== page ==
At around this time, the World Wrestling Federation changed its identity to World Wrestling Entertainment and it was split into two brands, Raw and SmackDown. Hogan would eventually become part of SmackDown, winning the WWE Tag Team Championship with Edge, after defeating Billy Gunn (known in 2008 as Kip James) and Chuck Palumbo. It was Hogan’s first Tag title reign, but would also be relatively brief as he and Edge would lose the Championship to the team of Lance Storm and Christian (now Christian Cage). Wanting to get back into the Heavyweight title picture again, he ran into a juggernaut named Brock Lesnar. Given Hogan’s history, it was somewhat ironic that after losing to Yokozuna’s legdrop in 1993, he would fall victim to his first finisher as a wrestler, the Bearhug to Lesnar. Hogan would take time off to heal and when he returned, he found himself embroiled in a feud with Vince McMahon. Just before Hogan debuted in WCW in 1994, he had testified against McMahon in the Steroid Trial against him. McMahon’s resentment of this eventually boiled over after years of holding it in and now it was a battle of icons to see who could lay claim for the success of Sports Entertainment at WrestleMania XIX. Hogan would be victorious in what would be to date, his final WrestleMania match. McMahon forced Hogan out of action afterwards, leading to Hogan disguising himself as the masked, Mr. America. Hogan had worn masks before, including some matches as Hulk Machine back in his initial Hulkamania run in the mid-1980s, then part of a running joke on the masked Machines name. His time as Mr. America was also something of a joke, inspiring Midnight Rider flashbacks for some fans and strange shenanigans on SmackDown between the disguised Hogan and McMahon. McMahon however would have the last laugh, discovering video evidence of Hogan unmasking himself to the fans with a wink and firing him.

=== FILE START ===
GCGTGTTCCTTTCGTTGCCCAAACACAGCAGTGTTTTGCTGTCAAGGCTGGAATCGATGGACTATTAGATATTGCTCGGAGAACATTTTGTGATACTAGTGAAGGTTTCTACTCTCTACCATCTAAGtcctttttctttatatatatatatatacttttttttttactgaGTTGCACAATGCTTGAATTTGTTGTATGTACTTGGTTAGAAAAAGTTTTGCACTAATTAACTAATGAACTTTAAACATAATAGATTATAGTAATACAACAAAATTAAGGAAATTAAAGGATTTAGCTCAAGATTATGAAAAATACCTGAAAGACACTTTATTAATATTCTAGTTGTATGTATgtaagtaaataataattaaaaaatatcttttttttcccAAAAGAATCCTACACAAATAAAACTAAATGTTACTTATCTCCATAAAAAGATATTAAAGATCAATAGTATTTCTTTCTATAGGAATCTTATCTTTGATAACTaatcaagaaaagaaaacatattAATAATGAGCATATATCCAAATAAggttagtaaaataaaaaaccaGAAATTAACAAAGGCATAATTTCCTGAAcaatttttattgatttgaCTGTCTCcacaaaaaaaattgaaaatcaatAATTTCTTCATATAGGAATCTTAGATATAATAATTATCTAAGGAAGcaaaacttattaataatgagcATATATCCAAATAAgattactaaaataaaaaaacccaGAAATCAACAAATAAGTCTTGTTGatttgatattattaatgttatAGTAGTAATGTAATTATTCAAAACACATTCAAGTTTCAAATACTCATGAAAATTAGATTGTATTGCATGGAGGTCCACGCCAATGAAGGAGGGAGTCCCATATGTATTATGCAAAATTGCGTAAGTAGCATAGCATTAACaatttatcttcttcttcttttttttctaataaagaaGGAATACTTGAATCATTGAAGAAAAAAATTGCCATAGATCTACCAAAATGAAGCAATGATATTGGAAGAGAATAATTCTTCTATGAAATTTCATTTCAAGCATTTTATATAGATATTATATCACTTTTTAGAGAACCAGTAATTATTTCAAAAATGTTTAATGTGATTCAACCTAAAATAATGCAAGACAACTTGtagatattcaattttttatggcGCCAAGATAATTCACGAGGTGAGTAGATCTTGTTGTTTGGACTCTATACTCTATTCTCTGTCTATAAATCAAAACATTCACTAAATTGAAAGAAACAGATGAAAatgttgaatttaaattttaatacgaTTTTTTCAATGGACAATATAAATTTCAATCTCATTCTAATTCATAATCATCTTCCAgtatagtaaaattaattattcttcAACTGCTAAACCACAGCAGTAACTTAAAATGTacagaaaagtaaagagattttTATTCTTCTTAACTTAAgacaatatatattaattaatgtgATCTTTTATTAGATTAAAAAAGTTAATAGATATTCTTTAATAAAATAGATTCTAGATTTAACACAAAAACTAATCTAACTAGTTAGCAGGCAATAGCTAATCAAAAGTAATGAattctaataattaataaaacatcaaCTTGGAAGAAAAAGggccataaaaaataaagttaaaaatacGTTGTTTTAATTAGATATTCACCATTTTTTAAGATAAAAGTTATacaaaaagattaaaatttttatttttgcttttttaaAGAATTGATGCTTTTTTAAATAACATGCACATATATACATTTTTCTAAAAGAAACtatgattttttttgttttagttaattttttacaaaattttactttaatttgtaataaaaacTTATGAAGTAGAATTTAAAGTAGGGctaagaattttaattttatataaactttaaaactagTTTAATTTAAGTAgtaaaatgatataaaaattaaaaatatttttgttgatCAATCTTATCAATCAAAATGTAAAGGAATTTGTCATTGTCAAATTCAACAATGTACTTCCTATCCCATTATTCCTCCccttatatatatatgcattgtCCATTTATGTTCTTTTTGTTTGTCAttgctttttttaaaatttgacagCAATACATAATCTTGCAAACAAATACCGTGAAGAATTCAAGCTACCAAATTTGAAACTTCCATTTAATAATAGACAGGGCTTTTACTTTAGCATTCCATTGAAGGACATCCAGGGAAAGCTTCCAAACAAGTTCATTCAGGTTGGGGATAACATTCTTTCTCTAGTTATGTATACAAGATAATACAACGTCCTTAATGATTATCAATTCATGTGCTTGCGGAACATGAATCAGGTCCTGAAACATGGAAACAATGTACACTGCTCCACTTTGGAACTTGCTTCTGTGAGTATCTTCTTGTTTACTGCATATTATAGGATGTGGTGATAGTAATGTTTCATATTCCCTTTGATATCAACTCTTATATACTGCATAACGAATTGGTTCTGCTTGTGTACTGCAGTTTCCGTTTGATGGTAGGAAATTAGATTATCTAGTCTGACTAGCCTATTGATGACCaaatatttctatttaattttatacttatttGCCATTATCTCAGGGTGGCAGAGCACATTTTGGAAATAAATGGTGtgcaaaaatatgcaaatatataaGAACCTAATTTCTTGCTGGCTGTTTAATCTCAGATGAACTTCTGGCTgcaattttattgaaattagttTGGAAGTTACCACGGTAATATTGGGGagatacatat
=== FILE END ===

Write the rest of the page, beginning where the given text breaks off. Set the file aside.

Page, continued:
Hulk Hogan decided to go to the one place he knew he could always get away from the sometimes ridiculous American wrestling scene. Japan. After defeating former NWO ally, Masahiro Chono in a friendly, but competitive match, Hogan mentioned in a postmatch press conference something that he had hinted at here and there since his departure from WWE and that was wanting to be NWA World Heayvweight Champion. Former WCW adversary and current NWA Champ, Jeff Jarrett wound up paying Hogan an unexpected visit, bashing him over the head with a guitar and challenging him to show up in Total Nonstop Action, where the NWA World belt called home at the time.

Hogan never showed up. It is possible that the anger Jarrett carried towards Hogan from 2000 was too much to deal with. Or maybe the details just could not be worked out. For TNA fans, some of which were old WCW fans who had refused to go along with the, “InVasion,” of 2001 it was a sense of satisfaction. Given that, it is quite possible that Hogan once again gave the fans what they wanted and for TNA fans…it was simply not showing up.